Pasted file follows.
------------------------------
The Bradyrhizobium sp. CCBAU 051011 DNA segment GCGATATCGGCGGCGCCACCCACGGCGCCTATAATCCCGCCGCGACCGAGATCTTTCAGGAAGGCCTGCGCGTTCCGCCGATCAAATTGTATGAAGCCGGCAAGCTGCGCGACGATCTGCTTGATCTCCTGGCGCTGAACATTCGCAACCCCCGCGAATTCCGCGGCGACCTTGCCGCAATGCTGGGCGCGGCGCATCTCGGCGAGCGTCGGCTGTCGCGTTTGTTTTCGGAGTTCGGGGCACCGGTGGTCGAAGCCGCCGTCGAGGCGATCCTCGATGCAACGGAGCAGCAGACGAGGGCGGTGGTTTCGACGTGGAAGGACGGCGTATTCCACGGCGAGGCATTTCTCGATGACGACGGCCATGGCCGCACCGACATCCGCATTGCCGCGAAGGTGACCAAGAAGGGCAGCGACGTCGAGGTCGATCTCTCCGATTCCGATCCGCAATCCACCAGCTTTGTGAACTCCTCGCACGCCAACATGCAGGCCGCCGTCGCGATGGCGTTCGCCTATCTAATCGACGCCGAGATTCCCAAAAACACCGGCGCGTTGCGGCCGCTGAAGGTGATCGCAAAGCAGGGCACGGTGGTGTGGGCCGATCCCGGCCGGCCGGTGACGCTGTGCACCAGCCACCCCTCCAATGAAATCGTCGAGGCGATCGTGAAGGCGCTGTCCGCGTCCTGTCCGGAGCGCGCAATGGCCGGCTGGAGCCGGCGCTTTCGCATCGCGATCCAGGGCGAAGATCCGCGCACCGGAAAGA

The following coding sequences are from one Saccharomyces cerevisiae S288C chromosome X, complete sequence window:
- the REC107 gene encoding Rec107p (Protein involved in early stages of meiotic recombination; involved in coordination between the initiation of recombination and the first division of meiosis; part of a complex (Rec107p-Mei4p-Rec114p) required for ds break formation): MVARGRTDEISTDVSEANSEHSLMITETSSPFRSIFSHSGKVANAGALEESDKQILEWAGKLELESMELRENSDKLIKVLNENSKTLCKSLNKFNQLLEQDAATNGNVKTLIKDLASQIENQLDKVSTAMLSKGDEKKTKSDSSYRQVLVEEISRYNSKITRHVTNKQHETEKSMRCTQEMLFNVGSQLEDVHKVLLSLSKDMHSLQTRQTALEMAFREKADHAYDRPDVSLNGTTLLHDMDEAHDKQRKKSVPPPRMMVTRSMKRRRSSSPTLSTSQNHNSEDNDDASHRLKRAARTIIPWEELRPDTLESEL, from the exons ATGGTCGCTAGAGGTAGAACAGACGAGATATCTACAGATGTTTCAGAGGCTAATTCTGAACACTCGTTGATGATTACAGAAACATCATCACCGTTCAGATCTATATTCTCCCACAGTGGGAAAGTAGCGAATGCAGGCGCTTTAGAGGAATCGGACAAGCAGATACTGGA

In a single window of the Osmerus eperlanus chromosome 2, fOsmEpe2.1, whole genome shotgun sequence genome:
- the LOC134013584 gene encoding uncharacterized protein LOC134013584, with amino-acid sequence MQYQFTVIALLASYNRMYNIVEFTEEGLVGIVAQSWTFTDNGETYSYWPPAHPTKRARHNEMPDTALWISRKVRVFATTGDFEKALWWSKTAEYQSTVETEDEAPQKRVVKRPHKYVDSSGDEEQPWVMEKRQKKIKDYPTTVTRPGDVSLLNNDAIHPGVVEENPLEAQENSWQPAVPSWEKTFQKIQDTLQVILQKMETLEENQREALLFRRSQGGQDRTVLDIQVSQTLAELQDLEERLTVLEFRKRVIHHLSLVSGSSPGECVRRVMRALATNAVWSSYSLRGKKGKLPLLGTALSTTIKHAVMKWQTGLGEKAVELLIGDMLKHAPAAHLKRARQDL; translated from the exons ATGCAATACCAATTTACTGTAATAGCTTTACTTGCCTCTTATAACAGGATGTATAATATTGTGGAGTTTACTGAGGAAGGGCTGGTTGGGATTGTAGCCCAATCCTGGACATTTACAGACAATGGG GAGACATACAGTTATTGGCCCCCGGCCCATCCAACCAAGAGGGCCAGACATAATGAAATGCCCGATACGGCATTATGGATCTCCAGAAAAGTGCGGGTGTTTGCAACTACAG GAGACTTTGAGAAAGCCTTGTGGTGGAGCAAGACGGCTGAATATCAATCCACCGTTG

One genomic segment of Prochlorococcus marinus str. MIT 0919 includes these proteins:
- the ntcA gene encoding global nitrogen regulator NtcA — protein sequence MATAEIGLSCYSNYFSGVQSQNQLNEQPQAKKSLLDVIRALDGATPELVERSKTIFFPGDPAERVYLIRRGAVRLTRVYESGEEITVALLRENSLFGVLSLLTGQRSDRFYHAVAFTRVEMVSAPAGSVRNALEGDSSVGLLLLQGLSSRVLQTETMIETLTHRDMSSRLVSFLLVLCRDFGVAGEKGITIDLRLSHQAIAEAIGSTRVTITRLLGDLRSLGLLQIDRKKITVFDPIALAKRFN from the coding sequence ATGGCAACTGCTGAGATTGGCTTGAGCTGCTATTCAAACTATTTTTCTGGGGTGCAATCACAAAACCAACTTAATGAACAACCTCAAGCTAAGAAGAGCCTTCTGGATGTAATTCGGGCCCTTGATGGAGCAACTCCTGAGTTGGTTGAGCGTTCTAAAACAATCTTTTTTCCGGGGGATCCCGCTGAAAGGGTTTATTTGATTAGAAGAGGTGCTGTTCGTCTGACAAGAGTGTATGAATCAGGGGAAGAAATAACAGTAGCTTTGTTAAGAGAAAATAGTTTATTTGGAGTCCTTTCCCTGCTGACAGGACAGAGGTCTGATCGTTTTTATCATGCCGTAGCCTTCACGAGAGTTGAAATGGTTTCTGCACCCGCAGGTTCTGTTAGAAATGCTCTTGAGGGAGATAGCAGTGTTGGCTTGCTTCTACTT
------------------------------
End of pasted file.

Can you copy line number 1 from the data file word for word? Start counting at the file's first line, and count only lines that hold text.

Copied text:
The Bradyrhizobium sp. CCBAU 051011 DNA segment GCGATATCGGCGGCGCCACCCACGGCGCCTATAATCCCGCCGCGACCGAGATCTTTCAGGAAGGCCTGCGCGTTCCGCCGATCAAATTGTATGAAGCCGGCAAGCTGCGCGACGATCTGCTTGATCTCCTGGCGCTGAACATTCGCAACCCCCGCGAATTCCGCGGCGACCTTGCCGCAATGCTGGGCGCGGCGCATCTCGGCGAGCGTCGGCTGTCGCGTTTGTTTTCGGAGTTCGGGGCACCGGTGGTCGAAGCCGCCGTCGAGGCGATCCTCGATGCAACGGAGCAGCAGACGAGGGCGGTGGTTTCGACGTGGAAGGACGGCGTATTCCACGGCGAGGCATTTCTCGATGACGACGGCCATGGCCGCACCGACATCCGCATTGCCGCGAAGGTGACCAAGAAGGGCAGCGACGTCGAGGTCGATCTCTCCGATTCCGATCCGCAATCCACCAGCTTTGTGAACTCCTCGCACGCCAACATGCAGGCCGCCGTCGCGATGGCGTTCGCCTATCTAATCGACGCCGAGATTCCCAAAAACACCGGCGCGTTGCGGCCGCTGAAGGTGATCGCAAAGCAGGGCACGGTGGTGTGGGCCGATCCCGGCCGGCCGGTGACGCTGTGCACCAGCCACCCCTCCAATGAAATCGTCGAGGCGATCGTGAAGGCGCTGTCCGCGTCCTGTCCGGAGCGCGCAATGGCCGGCTGGAGCCGGCGCTTTCGCATCGCGATCCAGGGCGAAGATCCGCGCACCGGAAAGA